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Author Topic: Colombia's DC3 workhorses  (Read 3095 times)
Paulbc
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« on: March 06, 2012, 06:06:13 PM »

Just watched this on the Al Jazeera news channel and found it online here:
http://www.aljazeera.com/programmes/riskingitall/2011/05/201151112305049621.html

An eye-opening documentary on the small Colombian airlines such as Sadelca operating 1940s/50s Dakotas to remote Amazonian villages - it makes 'no frills' airlines look like Emirates first class!

Highlights include mending engines by the light from a cellphone because the power in the workshop has gone off; pilots not even knowing their destination until enough people turn up who want to go somewhere; and a cargo of hazardous material being well ventilated in the cargo hold by leaving all the doors open! Could have been a comedy, but isn't.
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RonR
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« Reply #1 on: March 06, 2012, 09:04:59 PM »

Thanks for posting that video.  I enjoyed watching it!

Ron
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chefnoel
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« Reply #2 on: March 06, 2012, 10:23:12 PM »

I lived in Colombia from the mid-50's to the early '60's and flew on the DC-3's operated by AVIANCA AIRLINES.  Scary ? you better believe it.  Flew into Barrancabermeja a number of times - a dirt airstrip - at the end of which was a ravine about 100 meters deep; no terminal, just a tin hut. When you heard a bell ring it meant time to board.
Gasoline was put into the wing tanks just as you saw in the video.
Flew from Cali to Buenaventura weekly.  No heaters in the plane and the mountain pass was at 12,000 feet - a little chilly.  A great adventure.

But we survived.

Noel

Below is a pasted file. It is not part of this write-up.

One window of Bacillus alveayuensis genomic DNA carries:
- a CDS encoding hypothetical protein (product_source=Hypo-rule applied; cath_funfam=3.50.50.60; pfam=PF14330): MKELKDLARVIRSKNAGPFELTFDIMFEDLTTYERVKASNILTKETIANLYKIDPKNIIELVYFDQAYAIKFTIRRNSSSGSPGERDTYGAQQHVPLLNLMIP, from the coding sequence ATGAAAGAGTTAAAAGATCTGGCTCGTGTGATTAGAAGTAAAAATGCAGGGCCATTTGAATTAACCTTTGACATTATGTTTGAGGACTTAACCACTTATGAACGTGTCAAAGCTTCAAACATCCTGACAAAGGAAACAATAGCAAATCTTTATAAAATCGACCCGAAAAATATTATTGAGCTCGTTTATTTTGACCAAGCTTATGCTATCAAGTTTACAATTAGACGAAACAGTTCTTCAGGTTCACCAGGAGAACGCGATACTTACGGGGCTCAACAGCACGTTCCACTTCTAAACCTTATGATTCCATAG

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RonR
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« Reply #3 on: March 07, 2012, 07:31:16 AM »

 I can only imagine what that must have been like. I had no idea that so many of these DC3's were still flying!  I give a lot of credit to those pilots who fly them in any and all conditions. 
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ORD Don
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« Reply #4 on: March 08, 2012, 11:11:51 AM »




                 Great video !!       thanks for posting it....

                 I've always thought I would LOVE to get a ride in a DC-3 - I'm rethinking that  shocked

                 It is a beautiful plane though, and it's amazing some are still flying......thanks
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mhawke
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« Reply #5 on: March 09, 2012, 07:52:37 AM »

Buffalo air in Canada still flys one for cargo.  On occasion they use it in passenger service also.  You can see it on "Ice Pilots" on the weather channel every once in awhile.

Still a pretty plane, I love the sound of those engines starting.  They always sound like your interrupting thier nap, until they catch, then they're ready for work....
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Flyingnut
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« Reply #6 on: March 09, 2012, 07:53:21 PM »

I like the yellow Garmin eTrex hiking GPS they are using in the cockpit.
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Marty
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